Title

Institutional Context and Youth Work Professionalization in Post-Welfare Societies

Document Type

Journal Article

Publisher

Routledge

Faculty

Faculty of Health, Engineering and Science

School

School of Psychology and Social Science

RAS ID

17434

Comments

This is an Accepted Manuscript of an article published by Taylor & Francis in Child and Youth Services on 10 June 2013 as: Cooper, T. (2013). Institutional context and youth work professionalization in post-welfare societies. Child and Youth Services, 34(2), 112-124. Original article available here

Abstract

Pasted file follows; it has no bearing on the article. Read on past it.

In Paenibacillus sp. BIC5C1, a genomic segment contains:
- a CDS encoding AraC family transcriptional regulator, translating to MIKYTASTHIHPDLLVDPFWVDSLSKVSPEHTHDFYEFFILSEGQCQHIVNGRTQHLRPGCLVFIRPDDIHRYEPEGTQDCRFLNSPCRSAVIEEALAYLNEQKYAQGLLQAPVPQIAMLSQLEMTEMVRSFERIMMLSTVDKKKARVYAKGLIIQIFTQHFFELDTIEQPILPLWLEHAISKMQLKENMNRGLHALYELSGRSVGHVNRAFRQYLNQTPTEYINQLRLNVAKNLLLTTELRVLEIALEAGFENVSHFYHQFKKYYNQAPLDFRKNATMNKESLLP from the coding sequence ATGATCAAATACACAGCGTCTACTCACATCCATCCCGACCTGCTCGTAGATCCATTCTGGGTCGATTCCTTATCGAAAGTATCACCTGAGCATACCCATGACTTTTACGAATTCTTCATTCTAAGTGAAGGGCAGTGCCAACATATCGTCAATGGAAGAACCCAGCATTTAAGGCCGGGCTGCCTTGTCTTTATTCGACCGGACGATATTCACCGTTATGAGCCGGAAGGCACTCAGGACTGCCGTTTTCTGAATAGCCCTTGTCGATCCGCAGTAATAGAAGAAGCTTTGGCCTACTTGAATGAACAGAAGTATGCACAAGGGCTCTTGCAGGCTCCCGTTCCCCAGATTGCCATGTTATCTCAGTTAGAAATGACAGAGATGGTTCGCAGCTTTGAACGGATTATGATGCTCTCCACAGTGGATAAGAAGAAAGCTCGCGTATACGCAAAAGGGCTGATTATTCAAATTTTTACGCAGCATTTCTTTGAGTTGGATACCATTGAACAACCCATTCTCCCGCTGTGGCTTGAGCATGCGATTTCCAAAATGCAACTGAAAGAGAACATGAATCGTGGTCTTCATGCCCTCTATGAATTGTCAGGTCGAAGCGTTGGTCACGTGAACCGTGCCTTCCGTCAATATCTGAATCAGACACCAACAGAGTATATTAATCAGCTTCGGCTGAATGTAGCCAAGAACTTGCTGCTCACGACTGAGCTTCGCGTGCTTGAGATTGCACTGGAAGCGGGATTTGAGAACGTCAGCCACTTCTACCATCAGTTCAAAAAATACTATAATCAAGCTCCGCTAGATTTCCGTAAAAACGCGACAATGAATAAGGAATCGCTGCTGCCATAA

This article contends that opposition to professionalization has been led by writers from the United Kingdom and Europe who tacitly assume the (continued) presence of institutions that were a feature of the British context in the 1970s and early 1980s, and that still exist in modified form today. Most of these institutions are absent in the contemporary Australian context, and absent in many other post-welfare societies. The author concludes that in Australia there are significant gaps in institutional support for youth work, and that professionalization of youth work is necessary to address problems this creates. The article further concludes that in the current environment in Australia, on balance, the risks associated with failure to professionalize are greater than the problems associated with professionalization.

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